Retailing giant Coles has revealed it will close its Mid Valley store in August, less than a week after Target announced it would leave the shopping centre.
Coles told The Express in a statement that all 57 staff members would keep their jobs but did not provide a reason for the closure.
“We are currently undertaking the refurbishment of our Morwell [George Street] store to enhance our offer to local customers and the Mid Valley store will remain open until the refurbishment is complete,” a Coles spokeswoman said.
“All 57 team members who work at the Mid Valley store will be able to keep their job at Coles and transfer to a Coles supermarket that’s convenient to them.
“We thank customers for their loyalty to our Coles Mid Valley supermarket and want to assure the local community that we are committed to offering great quality, service and value at our Morwell [George Street], Traralgon, Warragul, Moe and Drouin stores nearby.”
The Express contacted Mid Valley centre management, however the spokesperson was unavailable for comment.
It comes after major Mid Valley retailer Target last week revealed it would close its doors in June due to the store’s lease expiring, which will result in up to 40 job losses.
Target and Coles both have large sites on Mid Valley’s south side and together occupy about a third of the centre’s space.
The announcements come almost a year after Hazelwood powered down, which cost about 700 jobs.
It also follows the closure of Carter Holt Harvey’s Morwell sawmill in September last year.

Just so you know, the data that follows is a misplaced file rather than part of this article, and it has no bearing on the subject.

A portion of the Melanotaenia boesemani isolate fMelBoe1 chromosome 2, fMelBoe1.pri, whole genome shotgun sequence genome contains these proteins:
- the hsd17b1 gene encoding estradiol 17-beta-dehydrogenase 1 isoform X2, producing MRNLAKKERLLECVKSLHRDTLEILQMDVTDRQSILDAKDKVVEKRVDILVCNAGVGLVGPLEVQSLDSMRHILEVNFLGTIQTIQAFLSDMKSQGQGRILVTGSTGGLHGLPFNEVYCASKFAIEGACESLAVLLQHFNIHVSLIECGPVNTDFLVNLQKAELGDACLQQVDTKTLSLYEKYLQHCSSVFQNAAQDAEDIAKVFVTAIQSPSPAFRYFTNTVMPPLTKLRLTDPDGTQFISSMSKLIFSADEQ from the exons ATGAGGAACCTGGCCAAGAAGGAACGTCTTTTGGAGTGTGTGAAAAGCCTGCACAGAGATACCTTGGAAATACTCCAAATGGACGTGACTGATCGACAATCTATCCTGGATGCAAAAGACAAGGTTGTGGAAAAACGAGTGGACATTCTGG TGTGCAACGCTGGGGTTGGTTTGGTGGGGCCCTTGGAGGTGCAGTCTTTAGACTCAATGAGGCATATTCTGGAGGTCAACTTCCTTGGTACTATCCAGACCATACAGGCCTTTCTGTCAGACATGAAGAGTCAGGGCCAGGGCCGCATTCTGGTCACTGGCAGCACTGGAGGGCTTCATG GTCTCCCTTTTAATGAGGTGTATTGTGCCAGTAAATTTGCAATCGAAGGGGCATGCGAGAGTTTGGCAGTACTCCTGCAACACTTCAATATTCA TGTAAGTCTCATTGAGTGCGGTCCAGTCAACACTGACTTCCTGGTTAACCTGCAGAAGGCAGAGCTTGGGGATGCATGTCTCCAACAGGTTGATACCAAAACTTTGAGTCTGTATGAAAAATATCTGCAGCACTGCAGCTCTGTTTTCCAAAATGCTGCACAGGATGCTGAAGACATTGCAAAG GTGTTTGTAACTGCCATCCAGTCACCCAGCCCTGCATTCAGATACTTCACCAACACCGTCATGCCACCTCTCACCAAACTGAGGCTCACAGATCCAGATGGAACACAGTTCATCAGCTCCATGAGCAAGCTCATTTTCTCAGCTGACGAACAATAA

Originally opened as a Bi-Lo, the store was rebranded as a Coles supermarket in 2007.
Committee for Gippsland chief executive Mary Aldred said the closure announcement was “really disappointing” following the announcement of Target’s impending closure.
“It is a tough business climate across the board at the moment. We recognise that retail in particular is the canary in the cage when getting a broader feel for economic and business issues in the region,” Ms Aldred said.
“Retail is very important particularly in regional areas given [the] flexibility in hours, it is a good start for young people getting their first job, but also working parents who may be juggling a number of responsibilities and it is a very large employment sector in Gippsland.”
Ms Aldred said there were a range of broader factors contributing to the “tough business climate” in the Latrobe Valley for retail stores.
“Talking to businesses, certainly they are feeling the pressure around issues like electricity prices… those challenges are factored in,” she said.
“I think we’ve had a number of challenges in the dairy sector, with Hazelwood closing, and other things that happening where if you do cut someone’s income because of one of those things or several of those things it impacts on their spending.
“And that has flow on effects through the whole economy.”